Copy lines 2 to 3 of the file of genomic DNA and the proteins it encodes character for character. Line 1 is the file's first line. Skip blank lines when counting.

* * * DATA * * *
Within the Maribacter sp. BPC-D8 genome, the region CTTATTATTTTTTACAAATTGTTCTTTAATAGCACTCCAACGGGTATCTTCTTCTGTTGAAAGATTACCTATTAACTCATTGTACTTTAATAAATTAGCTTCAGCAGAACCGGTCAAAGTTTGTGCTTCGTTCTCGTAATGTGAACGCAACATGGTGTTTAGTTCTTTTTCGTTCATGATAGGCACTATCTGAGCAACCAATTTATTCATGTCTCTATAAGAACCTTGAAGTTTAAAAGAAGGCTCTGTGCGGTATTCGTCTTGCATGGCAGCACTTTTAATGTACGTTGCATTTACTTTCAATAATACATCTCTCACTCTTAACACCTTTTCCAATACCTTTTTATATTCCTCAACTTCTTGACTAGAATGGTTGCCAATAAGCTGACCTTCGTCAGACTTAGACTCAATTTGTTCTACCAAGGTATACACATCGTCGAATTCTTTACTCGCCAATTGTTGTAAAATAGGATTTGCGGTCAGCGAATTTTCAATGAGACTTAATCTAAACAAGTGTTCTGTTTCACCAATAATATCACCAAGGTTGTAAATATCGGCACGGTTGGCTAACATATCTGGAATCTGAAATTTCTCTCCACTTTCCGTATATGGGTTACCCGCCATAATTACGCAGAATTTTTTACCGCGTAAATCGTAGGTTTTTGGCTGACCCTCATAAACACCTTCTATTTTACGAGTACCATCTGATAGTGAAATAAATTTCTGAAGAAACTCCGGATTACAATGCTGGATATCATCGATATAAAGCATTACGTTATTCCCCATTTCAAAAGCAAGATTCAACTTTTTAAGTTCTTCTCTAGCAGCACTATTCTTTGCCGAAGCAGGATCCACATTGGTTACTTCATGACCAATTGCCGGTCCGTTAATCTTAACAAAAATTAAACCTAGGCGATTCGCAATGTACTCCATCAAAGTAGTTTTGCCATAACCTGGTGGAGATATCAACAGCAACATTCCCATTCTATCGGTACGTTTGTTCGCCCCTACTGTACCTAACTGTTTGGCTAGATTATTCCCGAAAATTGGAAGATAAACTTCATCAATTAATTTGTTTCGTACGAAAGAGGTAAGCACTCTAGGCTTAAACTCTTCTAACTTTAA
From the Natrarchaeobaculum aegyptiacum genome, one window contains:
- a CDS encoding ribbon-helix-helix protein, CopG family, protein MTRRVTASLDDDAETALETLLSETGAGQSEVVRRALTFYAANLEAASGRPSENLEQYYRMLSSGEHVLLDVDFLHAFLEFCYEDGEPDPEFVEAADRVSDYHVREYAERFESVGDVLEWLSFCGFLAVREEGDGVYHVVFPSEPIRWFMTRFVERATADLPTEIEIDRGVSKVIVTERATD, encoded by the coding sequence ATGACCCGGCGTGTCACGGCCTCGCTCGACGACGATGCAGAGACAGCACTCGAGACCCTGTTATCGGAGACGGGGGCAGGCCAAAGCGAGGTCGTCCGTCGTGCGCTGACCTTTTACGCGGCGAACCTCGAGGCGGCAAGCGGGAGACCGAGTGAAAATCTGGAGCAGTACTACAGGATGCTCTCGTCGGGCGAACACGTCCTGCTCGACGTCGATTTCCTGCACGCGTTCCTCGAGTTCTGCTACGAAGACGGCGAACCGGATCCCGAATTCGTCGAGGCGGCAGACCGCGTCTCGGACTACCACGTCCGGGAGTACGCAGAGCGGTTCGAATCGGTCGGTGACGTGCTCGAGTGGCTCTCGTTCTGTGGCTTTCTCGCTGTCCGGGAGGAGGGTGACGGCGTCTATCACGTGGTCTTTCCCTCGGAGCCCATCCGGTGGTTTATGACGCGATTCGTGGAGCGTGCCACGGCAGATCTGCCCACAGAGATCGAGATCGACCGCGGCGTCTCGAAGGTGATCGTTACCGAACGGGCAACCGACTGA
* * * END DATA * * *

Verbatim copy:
From the Natrarchaeobaculum aegyptiacum genome, one window contains:
- a CDS encoding ribbon-helix-helix protein, CopG family, protein MTRRVTASLDDDAETALETLLSETGAGQSEVVRRALTFYAANLEAASGRPSENLEQYYRMLSSGEHVLLDVDFLHAFLEFCYEDGEPDPEFVEAADRVSDYHVREYAERFESVGDVLEWLSFCGFLAVREEGDGVYHVVFPSEPIRWFMTRFVERATADLPTEIEIDRGVSKVIVTERATD, encoded by the coding sequence ATGACCCGGCGTGTCACGGCCTCGCTCGACGACGATGCAGAGACAGCACTCGAGACCCTGTTATCGGAGACGGGGGCAGGCCAAAGCGAGGTCGTCCGTCGTGCGCTGACCTTTTACGCGGCGAACCTCGAGGCGGCAAGCGGGAGACCGAGTGAAAATCTGGAGCAGTACTACAGGATGCTCTCGTCGGGCGAACACGTCCTGCTCGACGTCGATTTCCTGCACGCGTTCCTCGAGTTCTGCTACGAAGACGGCGAACCGGATCCCGAATTCGTCGAGGCGGCAGACCGCGTCTCGGACTACCACGTCCGGGAGTACGCAGAGCGGTTCGAATCGGTCGGTGACGTGCTCGAGTGGCTCTCGTTCTGTGGCTTTCTCGCTGTCCGGGAGGAGGGTGACGGCGTCTATCACGTGGTCTTTCCCTCGGAGCCCATCCGGTGGTTTATGACGCGATTCGTGGAGCGTGCCACGGCAGATCTGCCCACAGAGATCGAGATCGACCGCGGCGTCTCGAAGGTGATCGTTACCGAACGGGCAACCGACTGA